Global demand for steel is picking up as pandemic-related lockdowns have eased and industries are resuming production, turning their outlook to stable from negative, says Moody’s Investors Service.
“Demand for steel is improving on a resumption of production in important end markets and on stronger global economic data, particularly in China,” said Carol Cowan, a Moody’s Senior Vice President.
“We expect operating conditions for steelmakers to continue to improve over the next 12 to 18 months, barring a resurgence of the coronavirus.”
The construction sector, which is the largest consumer of steel, has remained resilient throughout the pandemic and even picked up in countries with infrastructure-focused stimulus programs, such as China. However, decreasing backlogs and declining new bids are risks for the construction industry in 2021.
In steelmakers’ key end markets, purchasing manager indexes (PMIs) are rising from low levels, with the US, Eurozone and China respectively now above 50, indicating expansion.
However, Moody’s forecasts a 4.6% contraction in G-20 economies in 2020, but growth will rebound to 5.3% next year. Many important steel-consuming regions will follow a similar pattern, with the exception of China, which will see GDP grow by 1.9% in 2020 and by 7.0% in 2021.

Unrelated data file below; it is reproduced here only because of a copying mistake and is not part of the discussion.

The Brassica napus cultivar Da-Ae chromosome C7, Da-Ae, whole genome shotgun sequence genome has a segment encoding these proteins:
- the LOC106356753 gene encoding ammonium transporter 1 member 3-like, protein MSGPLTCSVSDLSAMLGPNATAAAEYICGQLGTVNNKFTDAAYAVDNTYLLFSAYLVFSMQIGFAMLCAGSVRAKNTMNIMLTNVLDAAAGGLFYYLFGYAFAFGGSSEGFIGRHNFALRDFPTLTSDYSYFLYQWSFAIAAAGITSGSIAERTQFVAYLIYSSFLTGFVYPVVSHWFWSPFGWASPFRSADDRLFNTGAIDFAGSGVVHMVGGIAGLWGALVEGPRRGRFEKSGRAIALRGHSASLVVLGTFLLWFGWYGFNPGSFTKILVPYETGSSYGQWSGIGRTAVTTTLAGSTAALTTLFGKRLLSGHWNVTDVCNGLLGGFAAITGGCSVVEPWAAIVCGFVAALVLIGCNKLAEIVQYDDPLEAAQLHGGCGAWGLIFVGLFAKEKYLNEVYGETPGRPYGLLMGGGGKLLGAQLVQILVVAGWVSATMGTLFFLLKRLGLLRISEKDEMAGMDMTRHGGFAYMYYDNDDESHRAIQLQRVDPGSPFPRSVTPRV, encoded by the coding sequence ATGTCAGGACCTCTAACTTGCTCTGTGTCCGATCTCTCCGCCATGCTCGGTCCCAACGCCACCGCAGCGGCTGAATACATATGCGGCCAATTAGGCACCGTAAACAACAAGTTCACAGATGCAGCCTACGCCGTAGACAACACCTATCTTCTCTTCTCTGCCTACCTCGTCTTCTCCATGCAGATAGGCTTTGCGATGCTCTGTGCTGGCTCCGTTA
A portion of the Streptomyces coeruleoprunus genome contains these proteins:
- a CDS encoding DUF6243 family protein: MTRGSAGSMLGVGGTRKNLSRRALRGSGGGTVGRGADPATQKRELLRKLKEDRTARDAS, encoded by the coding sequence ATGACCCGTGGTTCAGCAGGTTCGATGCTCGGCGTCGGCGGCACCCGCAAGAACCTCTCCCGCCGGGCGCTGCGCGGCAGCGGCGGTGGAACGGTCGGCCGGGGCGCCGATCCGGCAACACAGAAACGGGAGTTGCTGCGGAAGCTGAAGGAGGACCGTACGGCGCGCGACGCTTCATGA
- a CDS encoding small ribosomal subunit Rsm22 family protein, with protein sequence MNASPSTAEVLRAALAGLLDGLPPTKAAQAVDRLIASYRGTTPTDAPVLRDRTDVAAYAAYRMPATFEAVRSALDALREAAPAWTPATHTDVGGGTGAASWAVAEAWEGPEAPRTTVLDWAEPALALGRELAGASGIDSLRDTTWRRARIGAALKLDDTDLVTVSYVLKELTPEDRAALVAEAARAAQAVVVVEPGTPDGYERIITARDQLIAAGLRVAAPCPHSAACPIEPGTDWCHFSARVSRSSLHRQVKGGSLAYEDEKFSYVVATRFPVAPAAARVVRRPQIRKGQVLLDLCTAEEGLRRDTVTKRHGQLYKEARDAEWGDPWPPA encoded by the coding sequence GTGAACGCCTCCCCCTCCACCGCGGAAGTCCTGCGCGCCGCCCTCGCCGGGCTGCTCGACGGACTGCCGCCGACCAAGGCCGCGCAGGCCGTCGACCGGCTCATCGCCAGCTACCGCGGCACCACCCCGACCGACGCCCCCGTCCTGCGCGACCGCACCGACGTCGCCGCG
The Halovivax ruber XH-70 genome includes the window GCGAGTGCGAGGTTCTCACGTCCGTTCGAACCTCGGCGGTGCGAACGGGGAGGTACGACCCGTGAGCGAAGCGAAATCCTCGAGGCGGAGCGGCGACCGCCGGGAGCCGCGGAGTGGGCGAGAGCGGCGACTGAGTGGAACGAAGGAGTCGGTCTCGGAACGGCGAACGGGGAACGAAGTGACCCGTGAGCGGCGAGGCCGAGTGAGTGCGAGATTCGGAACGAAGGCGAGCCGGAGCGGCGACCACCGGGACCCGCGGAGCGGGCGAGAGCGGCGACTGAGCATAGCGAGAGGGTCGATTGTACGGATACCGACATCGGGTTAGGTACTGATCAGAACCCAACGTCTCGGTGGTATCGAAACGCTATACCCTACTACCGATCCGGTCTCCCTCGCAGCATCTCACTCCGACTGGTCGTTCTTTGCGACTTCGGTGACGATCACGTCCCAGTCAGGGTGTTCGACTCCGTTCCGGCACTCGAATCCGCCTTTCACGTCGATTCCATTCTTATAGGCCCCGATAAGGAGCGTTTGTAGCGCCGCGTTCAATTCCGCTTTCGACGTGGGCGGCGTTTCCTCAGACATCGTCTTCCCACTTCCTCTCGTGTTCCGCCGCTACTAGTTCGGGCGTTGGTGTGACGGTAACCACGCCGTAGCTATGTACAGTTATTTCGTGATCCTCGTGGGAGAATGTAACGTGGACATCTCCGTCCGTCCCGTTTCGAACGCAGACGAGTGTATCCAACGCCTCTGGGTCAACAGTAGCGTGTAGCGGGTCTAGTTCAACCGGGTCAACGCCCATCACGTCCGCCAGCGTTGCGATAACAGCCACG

Capacity utilization is improving but remains well below pre-pandemic levels as the recovery lags in some regions and sectors, Moody’s says.
The rating agency’s outlook for main steel-consuming industries including automotive, chemicals, oil and gas including exploration and production, as well as global manufacturing have all moved to stable from negative, except for oilfield services and drilling.
Despite a recent price plunge and demand in the US, sector fundamentals have begun to strengthen with capacity utilization rising to match increased demand, particularly from automakers that are ramping up production after coronavirus-related restrictions resulted in shutdowns of about 2 months earlier this year.